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Tezacitabine Phase II Trial Halted

EMERYVILLE, Calif., March 19 /PRNewswire-FirstCall/ -- Chiron Corporation (Nasdaq: CHIR - News) today announced that the company has decided to discontinue further development of tezacitabine, a next-generation nucleoside analog, based on an analysis of the data from a Phase II trial in patients with gastroesophageal cancer. The compound did not demonstrate sufficient antitumor activity in the trial to satisfy Chiron's predetermined criteria to advance the program. The company had previously announced that it had concluded Phase II development of tezacitabine in patients with colorectal cancer. No safety issues were identified in treatment with tezacitabine.

"Data from the Phase II trial failed to meet Chiron's threshold for moving the program forward," said Dr. Stephen Dilly, senior vice president of development, Chiron BioPharmaceuticals. "We had set explicit milestones for ourselves so that we could quickly and efficiently reach a conclusion about the program. We are now evaluating our options for the tezacitabine program. We remain focused on developing new treatments for cancer, including our programs for Proleukin® in combination with rituximab and for CHIR258, our growth factor kinase inhibitor."

Chiron acquired tezacitabine in January 2002 with the purchase of Matrix Pharmaceutical. The side effect profile for tezacitabine is consistent with that of other nucleoside analogs, with fevers and clinically manageable reductions in white blood cell counts being the most commonly reported side effects.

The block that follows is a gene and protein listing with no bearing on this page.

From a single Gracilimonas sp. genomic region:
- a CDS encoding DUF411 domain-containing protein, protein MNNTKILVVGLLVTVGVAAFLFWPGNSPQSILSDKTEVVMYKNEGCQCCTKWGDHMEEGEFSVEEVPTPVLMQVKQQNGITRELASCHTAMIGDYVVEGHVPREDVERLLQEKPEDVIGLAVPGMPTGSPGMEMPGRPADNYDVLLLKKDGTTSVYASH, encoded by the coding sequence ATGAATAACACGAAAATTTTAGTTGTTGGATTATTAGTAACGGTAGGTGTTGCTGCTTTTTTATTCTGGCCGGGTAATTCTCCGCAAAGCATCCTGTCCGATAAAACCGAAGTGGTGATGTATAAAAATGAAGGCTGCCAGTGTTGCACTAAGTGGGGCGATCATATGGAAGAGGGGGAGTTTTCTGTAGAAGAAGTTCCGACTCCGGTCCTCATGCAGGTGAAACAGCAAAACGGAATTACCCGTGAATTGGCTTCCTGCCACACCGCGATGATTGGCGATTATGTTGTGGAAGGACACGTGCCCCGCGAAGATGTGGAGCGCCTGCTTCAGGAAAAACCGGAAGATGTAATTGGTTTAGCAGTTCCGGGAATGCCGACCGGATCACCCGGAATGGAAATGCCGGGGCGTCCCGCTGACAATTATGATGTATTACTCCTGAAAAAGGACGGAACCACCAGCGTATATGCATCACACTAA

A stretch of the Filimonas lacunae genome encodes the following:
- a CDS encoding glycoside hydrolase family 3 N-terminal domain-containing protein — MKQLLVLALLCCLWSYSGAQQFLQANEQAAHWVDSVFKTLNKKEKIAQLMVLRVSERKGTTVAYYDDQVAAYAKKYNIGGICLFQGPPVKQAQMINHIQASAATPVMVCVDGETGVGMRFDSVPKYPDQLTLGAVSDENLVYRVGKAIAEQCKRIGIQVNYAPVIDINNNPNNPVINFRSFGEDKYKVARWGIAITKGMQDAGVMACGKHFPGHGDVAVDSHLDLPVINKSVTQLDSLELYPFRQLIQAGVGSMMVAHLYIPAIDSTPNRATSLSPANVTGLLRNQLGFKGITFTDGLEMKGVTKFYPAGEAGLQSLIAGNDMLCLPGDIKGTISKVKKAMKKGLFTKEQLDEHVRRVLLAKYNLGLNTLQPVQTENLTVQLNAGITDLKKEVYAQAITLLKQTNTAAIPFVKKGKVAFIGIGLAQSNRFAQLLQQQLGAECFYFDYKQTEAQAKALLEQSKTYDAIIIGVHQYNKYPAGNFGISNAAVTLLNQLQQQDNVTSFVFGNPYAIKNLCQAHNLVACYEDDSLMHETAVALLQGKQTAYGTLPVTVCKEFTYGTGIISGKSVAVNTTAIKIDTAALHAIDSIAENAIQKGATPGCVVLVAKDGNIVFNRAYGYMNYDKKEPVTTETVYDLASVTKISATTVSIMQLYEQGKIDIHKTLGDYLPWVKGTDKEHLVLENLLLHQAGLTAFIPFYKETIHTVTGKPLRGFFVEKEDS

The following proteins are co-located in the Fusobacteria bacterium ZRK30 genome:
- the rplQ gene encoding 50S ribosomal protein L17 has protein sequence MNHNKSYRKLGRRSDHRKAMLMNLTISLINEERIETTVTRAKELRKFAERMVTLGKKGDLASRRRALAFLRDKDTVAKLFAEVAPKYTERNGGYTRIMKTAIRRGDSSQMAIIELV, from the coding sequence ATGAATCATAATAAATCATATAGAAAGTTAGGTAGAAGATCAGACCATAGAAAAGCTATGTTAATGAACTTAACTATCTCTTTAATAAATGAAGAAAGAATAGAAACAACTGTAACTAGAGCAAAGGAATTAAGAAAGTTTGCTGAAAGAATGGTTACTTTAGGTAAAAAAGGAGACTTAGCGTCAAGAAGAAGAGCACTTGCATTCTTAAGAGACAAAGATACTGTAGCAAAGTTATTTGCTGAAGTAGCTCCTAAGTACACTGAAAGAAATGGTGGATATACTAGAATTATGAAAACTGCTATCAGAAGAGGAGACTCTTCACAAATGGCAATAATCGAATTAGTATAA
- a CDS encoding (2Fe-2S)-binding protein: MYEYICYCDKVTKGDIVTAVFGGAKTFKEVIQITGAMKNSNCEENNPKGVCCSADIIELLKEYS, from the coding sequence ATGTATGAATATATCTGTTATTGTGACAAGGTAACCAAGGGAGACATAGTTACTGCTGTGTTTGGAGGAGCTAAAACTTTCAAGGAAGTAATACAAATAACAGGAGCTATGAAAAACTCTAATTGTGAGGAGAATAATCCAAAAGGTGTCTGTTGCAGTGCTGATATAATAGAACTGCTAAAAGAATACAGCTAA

Chiron BioPharmaceuticals develops and manufactures high-value therapeutic products to treat cancer and infectious disease. The flagship of Chiron's oncology franchise is Proleukin® (aldesleukin) interleukin-2 for metastatic melanoma and metastatic renal cell cancer. Chiron is currently conducting a Phase II trial evaluating the potential benefit of Proleukin in combination with rituximab for the treatment of low-grade non-Hodgkin's lymphoma in patients who have previously failed rituximab treatment. A second Phase II trial, in rituximab-naive patients with low-grade non-Hodgkin's lymphoma, is expected to begin later in 2004. The company's first small molecule compound, CHIR258, entered Phase I testing in early 2004. Chiron expects to file an IND later this year for anti-CD40, a monoclonal antibody with the potential to target B-cell hematologic malignancies.

Source: Chiron Corporation

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